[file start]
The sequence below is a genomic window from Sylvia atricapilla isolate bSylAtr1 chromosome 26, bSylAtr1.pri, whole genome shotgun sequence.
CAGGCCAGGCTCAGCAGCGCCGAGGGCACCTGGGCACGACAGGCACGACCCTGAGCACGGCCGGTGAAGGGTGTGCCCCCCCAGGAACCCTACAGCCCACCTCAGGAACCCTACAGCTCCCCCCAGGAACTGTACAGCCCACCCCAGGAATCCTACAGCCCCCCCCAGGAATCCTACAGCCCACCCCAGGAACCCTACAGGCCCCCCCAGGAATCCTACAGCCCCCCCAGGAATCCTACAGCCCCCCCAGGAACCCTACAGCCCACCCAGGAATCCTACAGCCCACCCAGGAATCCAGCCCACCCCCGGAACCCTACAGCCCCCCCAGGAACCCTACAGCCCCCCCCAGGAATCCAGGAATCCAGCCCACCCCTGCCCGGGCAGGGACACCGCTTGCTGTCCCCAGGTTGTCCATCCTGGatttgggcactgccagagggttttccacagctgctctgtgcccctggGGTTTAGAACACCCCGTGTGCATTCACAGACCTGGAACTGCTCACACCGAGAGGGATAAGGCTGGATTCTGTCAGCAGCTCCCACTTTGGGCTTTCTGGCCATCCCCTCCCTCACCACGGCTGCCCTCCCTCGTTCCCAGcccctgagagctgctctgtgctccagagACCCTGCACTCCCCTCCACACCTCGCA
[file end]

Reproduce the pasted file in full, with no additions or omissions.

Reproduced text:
The sequence below is a genomic window from Sylvia atricapilla isolate bSylAtr1 chromosome 26, bSylAtr1.pri, whole genome shotgun sequence.
CAGGCCAGGCTCAGCAGCGCCGAGGGCACCTGGGCACGACAGGCACGACCCTGAGCACGGCCGGTGAAGGGTGTGCCCCCCCAGGAACCCTACAGCCCACCTCAGGAACCCTACAGCTCCCCCCAGGAACTGTACAGCCCACCCCAGGAATCCTACAGCCCCCCCCAGGAATCCTACAGCCCACCCCAGGAACCCTACAGGCCCCCCCAGGAATCCTACAGCCCCCCCAGGAATCCTACAGCCCCCCCAGGAACCCTACAGCCCACCCAGGAATCCTACAGCCCACCCAGGAATCCAGCCCACCCCCGGAACCCTACAGCCCCCCCAGGAACCCTACAGCCCCCCCCAGGAATCCAGGAATCCAGCCCACCCCTGCCCGGGCAGGGACACCGCTTGCTGTCCCCAGGTTGTCCATCCTGGatttgggcactgccagagggttttccacagctgctctgtgcccctggGGTTTAGAACACCCCGTGTGCATTCACAGACCTGGAACTGCTCACACCGAGAGGGATAAGGCTGGATTCTGTCAGCAGCTCCCACTTTGGGCTTTCTGGCCATCCCCTCCCTCACCACGGCTGCCCTCCCTCGTTCCCAGcccctgagagctgctctgtgctccagagACCCTGCACTCCCCTCCACACCTCGCA